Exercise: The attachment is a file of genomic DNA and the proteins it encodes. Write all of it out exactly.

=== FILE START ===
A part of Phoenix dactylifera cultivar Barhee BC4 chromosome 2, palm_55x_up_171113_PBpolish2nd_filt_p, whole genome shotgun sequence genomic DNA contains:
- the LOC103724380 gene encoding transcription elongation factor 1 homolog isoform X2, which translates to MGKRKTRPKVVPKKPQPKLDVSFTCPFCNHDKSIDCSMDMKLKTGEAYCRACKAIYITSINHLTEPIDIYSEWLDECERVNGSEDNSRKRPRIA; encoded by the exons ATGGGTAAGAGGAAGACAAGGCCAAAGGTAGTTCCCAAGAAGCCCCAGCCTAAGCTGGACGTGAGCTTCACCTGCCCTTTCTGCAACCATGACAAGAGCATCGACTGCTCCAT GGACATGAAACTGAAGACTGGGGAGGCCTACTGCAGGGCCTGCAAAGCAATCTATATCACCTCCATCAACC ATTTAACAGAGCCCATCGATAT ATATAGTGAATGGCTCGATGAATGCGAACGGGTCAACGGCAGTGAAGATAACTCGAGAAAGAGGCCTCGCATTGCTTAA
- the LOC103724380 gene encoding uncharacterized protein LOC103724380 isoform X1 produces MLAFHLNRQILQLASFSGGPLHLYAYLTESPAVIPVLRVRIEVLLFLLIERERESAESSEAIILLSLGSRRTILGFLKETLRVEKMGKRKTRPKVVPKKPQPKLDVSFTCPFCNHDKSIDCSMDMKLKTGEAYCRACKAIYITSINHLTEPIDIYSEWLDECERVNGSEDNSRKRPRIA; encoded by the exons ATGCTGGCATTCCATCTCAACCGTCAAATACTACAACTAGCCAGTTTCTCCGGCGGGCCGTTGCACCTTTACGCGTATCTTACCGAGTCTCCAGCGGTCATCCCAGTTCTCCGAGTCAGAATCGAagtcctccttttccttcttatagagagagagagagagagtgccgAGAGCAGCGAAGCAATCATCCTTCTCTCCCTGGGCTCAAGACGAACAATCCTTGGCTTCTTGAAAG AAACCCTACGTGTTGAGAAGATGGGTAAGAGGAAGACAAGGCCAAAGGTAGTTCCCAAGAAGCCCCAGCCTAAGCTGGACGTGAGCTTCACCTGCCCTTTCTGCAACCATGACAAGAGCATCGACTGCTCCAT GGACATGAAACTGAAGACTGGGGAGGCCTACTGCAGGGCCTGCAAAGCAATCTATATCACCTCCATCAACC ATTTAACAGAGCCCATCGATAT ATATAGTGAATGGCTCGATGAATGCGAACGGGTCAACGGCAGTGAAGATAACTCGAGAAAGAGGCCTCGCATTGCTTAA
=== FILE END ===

A part of Phoenix dactylifera cultivar Barhee BC4 chromosome 2, palm_55x_up_171113_PBpolish2nd_filt_p, whole genome shotgun sequence genomic DNA contains:
- the LOC103724380 gene encoding transcription elongation factor 1 homolog isoform X2, which translates to MGKRKTRPKVVPKKPQPKLDVSFTCPFCNHDKSIDCSMDMKLKTGEAYCRACKAIYITSINHLTEPIDIYSEWLDECERVNGSEDNSRKRPRIA; encoded by the exons ATGGGTAAGAGGAAGACAAGGCCAAAGGTAGTTCCCAAGAAGCCCCAGCCTAAGCTGGACGTGAGCTTCACCTGCCCTTTCTGCAACCATGACAAGAGCATCGACTGCTCCAT GGACATGAAACTGAAGACTGGGGAGGCCTACTGCAGGGCCTGCAAAGCAATCTATATCACCTCCATCAACC ATTTAACAGAGCCCATCGATAT ATATAGTGAATGGCTCGATGAATGCGAACGGGTCAACGGCAGTGAAGATAACTCGAGAAAGAGGCCTCGCATTGCTTAA
- the LOC103724380 gene encoding uncharacterized protein LOC103724380 isoform X1 produces MLAFHLNRQILQLASFSGGPLHLYAYLTESPAVIPVLRVRIEVLLFLLIERERESAESSEAIILLSLGSRRTILGFLKETLRVEKMGKRKTRPKVVPKKPQPKLDVSFTCPFCNHDKSIDCSMDMKLKTGEAYCRACKAIYITSINHLTEPIDIYSEWLDECERVNGSEDNSRKRPRIA; encoded by the exons ATGCTGGCATTCCATCTCAACCGTCAAATACTACAACTAGCCAGTTTCTCCGGCGGGCCGTTGCACCTTTACGCGTATCTTACCGAGTCTCCAGCGGTCATCCCAGTTCTCCGAGTCAGAATCGAagtcctccttttccttcttatagagagagagagagagagtgccgAGAGCAGCGAAGCAATCATCCTTCTCTCCCTGGGCTCAAGACGAACAATCCTTGGCTTCTTGAAAG AAACCCTACGTGTTGAGAAGATGGGTAAGAGGAAGACAAGGCCAAAGGTAGTTCCCAAGAAGCCCCAGCCTAAGCTGGACGTGAGCTTCACCTGCCCTTTCTGCAACCATGACAAGAGCATCGACTGCTCCAT GGACATGAAACTGAAGACTGGGGAGGCCTACTGCAGGGCCTGCAAAGCAATCTATATCACCTCCATCAACC ATTTAACAGAGCCCATCGATAT ATATAGTGAATGGCTCGATGAATGCGAACGGGTCAACGGCAGTGAAGATAACTCGAGAAAGAGGCCTCGCATTGCTTAA